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The Great Mimicker or the Great Masquerader?

  • Marvin Wei Jie Chua
    Correspondence
    Requests for reprints should be addressed to Marvin Wei Jie Chua, MBBS (Singapore), MRCP (UK). Consultant, Endocrinology Service, Department of General Medicine, Sengkang General Hospital, 110 Sengkang East Way, Singapore 544886
    Affiliations
    Consultant, Endocrinology Service, Department of General Medicine, Sengkang General Hospital, Singapore
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Published:October 13, 2021DOI:https://doi.org/10.1016/j.amjmed.2021.08.040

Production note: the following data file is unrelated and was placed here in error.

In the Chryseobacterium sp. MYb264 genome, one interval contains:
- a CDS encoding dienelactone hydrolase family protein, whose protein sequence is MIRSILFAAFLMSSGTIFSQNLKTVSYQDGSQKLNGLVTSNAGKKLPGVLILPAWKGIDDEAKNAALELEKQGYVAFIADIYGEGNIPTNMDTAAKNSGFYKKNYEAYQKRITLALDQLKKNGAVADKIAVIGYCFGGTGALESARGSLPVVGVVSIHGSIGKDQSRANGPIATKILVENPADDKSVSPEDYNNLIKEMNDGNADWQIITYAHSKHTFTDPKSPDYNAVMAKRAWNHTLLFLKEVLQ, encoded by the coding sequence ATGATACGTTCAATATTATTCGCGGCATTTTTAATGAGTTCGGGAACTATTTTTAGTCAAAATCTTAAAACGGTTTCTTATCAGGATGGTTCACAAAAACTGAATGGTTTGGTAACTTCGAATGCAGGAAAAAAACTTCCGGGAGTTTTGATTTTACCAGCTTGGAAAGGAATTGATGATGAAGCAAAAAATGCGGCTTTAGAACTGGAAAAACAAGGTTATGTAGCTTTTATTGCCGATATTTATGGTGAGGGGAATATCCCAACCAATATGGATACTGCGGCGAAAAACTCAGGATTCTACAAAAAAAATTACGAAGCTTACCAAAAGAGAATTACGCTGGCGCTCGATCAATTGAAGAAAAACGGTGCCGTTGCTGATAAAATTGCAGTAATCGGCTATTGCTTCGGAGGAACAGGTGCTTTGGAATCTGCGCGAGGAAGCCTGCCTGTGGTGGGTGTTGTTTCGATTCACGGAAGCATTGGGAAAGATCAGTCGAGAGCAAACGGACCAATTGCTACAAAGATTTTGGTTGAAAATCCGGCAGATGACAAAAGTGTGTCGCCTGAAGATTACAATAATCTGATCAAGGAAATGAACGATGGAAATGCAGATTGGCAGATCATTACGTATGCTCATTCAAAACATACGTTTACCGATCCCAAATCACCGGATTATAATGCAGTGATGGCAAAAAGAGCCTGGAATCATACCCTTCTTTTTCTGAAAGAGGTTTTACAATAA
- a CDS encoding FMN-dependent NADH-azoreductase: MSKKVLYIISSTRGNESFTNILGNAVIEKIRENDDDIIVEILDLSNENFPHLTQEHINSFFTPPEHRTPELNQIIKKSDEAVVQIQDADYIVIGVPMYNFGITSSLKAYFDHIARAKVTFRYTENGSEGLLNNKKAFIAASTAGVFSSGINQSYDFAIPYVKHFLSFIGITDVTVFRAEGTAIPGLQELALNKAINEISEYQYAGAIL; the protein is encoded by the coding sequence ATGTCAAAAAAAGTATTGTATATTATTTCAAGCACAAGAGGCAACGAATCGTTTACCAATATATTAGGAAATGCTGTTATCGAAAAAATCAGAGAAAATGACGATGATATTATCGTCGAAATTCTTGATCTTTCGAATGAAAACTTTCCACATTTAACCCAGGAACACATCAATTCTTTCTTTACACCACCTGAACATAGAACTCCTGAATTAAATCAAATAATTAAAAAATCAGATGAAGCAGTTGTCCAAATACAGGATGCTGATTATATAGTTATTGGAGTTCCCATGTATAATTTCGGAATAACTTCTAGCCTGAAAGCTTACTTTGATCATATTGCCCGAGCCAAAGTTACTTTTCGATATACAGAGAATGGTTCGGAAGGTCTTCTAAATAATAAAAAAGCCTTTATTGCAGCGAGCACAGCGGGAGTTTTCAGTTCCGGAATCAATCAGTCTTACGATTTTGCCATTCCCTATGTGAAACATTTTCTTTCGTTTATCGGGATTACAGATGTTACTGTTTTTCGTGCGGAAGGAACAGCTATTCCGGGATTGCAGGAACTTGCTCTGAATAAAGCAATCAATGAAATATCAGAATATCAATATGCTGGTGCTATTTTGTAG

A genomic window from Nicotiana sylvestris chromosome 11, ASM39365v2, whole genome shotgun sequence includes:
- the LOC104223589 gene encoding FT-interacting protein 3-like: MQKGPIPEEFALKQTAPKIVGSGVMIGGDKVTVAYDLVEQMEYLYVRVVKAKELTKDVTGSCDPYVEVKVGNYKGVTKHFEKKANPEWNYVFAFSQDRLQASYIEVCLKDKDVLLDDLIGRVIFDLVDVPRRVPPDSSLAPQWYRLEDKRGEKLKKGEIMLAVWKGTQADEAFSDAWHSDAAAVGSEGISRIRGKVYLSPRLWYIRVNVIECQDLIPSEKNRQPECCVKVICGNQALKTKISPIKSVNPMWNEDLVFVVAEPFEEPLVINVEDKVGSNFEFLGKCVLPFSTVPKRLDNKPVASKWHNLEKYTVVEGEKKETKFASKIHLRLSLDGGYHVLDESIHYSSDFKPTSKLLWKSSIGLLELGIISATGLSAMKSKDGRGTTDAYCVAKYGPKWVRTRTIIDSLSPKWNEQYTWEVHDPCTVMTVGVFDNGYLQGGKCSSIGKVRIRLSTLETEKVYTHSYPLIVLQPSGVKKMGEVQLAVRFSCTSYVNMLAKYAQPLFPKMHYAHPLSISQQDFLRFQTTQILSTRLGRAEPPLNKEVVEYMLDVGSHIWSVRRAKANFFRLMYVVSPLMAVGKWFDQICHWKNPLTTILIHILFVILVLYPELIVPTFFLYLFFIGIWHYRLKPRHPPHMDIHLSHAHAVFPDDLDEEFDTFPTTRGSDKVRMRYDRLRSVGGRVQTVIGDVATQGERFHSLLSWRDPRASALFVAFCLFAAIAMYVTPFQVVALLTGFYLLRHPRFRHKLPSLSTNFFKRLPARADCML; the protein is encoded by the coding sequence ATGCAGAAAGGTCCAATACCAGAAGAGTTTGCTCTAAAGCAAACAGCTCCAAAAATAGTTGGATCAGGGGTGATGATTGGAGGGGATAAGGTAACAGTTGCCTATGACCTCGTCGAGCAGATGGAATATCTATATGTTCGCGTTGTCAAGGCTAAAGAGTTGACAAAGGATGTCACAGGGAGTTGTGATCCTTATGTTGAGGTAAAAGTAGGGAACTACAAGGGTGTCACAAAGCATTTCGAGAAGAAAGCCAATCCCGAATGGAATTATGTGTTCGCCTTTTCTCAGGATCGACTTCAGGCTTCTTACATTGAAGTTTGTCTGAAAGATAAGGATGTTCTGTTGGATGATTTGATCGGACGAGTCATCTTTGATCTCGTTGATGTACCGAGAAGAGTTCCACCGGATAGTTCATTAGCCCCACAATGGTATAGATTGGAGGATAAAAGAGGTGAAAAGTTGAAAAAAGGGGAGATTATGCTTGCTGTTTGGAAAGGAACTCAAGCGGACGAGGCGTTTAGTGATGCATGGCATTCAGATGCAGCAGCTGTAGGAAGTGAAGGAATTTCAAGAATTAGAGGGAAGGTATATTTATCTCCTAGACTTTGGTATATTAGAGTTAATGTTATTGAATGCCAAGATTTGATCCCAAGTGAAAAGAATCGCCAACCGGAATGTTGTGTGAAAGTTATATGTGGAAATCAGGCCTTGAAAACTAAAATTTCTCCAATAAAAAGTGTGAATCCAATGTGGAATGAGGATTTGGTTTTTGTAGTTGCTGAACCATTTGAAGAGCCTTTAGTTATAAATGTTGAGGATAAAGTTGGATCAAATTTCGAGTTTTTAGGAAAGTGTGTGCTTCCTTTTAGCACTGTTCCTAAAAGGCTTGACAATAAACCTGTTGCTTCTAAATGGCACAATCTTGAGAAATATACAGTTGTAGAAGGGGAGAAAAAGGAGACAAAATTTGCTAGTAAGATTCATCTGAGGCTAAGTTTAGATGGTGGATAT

Large adrenal masses with a diameter of ≥4 cm, although infrequently encountered, should prompt the consideration of 2 main diagnoses— pheochromocytoma and adrenal cortical carcinoma. In this report, I describe a patient who presented with shock and multiorgan failure, who was unexpectedly found to have a large adrenal mass on computed tomography (CT) scan, which was done for localization of infective foci. He had a stormy initial clinical course, and the possibility of pheochromocytoma crisis was considered, as “the great masquerader” can present in a myriad of ways. Blood cultures confirmed melioidosis, investigations excluded pheochromocytoma, and most significantly, this adrenal mass completely disappeared after 4 months of antibiotic therapy. This confirmed the diagnosis of disseminated melioidosis with adrenal gland abscess and is the first reported case of complete resolution of an adrenal abscess in melioidosis. This case is a reminder to all clinicians why melioidosis had earned its namesake “the great mimicker” and highlights the importance of a high index of suspicion for diagnosis.
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